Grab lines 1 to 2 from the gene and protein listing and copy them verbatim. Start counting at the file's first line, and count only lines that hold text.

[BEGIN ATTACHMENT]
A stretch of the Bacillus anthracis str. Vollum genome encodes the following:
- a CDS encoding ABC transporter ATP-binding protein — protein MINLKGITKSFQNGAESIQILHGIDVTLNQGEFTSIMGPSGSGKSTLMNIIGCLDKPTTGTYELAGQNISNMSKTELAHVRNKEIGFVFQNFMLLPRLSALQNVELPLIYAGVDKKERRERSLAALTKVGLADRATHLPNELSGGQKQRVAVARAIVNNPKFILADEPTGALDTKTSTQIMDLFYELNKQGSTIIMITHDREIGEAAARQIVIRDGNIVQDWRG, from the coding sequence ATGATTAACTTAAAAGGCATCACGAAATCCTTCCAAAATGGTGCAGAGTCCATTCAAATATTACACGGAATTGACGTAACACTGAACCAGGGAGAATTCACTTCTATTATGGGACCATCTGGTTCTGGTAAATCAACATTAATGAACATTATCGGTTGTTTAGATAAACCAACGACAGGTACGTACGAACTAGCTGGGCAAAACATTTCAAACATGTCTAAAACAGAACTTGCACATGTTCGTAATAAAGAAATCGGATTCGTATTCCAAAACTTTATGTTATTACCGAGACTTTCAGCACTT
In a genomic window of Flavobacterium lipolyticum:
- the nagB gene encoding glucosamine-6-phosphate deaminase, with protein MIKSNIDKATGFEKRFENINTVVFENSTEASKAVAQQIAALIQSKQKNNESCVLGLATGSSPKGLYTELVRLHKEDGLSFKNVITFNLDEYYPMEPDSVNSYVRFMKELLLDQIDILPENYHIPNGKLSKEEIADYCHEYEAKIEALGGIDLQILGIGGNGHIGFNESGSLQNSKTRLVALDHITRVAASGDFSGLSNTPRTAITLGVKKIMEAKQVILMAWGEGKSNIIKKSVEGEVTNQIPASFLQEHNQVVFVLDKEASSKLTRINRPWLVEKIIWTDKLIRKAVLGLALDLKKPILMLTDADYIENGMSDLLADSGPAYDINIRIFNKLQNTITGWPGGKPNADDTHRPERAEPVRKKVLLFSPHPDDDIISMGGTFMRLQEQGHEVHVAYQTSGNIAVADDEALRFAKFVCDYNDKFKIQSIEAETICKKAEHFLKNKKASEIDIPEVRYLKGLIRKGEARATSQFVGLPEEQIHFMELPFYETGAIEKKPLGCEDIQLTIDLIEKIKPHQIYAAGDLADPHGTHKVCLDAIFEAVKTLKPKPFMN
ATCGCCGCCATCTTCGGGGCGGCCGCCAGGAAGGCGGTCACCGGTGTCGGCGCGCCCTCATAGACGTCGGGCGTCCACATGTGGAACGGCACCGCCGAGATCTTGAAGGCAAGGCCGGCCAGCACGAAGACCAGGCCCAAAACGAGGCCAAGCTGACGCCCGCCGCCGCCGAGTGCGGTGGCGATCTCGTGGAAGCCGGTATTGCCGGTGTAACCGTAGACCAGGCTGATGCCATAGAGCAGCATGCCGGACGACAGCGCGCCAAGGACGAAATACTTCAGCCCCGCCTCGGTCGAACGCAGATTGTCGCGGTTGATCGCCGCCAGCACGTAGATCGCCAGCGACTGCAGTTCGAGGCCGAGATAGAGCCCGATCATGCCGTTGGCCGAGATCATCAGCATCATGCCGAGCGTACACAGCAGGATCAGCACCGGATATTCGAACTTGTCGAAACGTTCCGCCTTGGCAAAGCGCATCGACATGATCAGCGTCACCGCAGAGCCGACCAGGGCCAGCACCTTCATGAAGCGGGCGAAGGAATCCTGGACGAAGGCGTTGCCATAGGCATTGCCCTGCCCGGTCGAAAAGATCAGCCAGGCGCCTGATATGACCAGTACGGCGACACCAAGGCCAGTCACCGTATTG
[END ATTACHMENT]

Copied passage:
A stretch of the Bacillus anthracis str. Vollum genome encodes the following:
- a CDS encoding ABC transporter ATP-binding protein — protein MINLKGITKSFQNGAESIQILHGIDVTLNQGEFTSIMGPSGSGKSTLMNIIGCLDKPTTGTYELAGQNISNMSKTELAHVRNKEIGFVFQNFMLLPRLSALQNVELPLIYAGVDKKERRERSLAALTKVGLADRATHLPNELSGGQKQRVAVARAIVNNPKFILADEPTGALDTKTSTQIMDLFYELNKQGSTIIMITHDREIGEAAARQIVIRDGNIVQDWRG, from the coding sequence ATGATTAACTTAAAAGGCATCACGAAATCCTTCCAAAATGGTGCAGAGTCCATTCAAATATTACACGGAATTGACGTAACACTGAACCAGGGAGAATTCACTTCTATTATGGGACCATCTGGTTCTGGTAAATCAACATTAATGAACATTATCGGTTGTTTAGATAAACCAACGACAGGTACGTACGAACTAGCTGGGCAAAACATTTCAAACATGTCTAAAACAGAACTTGCACATGTTCGTAATAAAGAAATCGGATTCGTATTCCAAAACTTTATGTTATTACCGAGACTTTCAGCACTT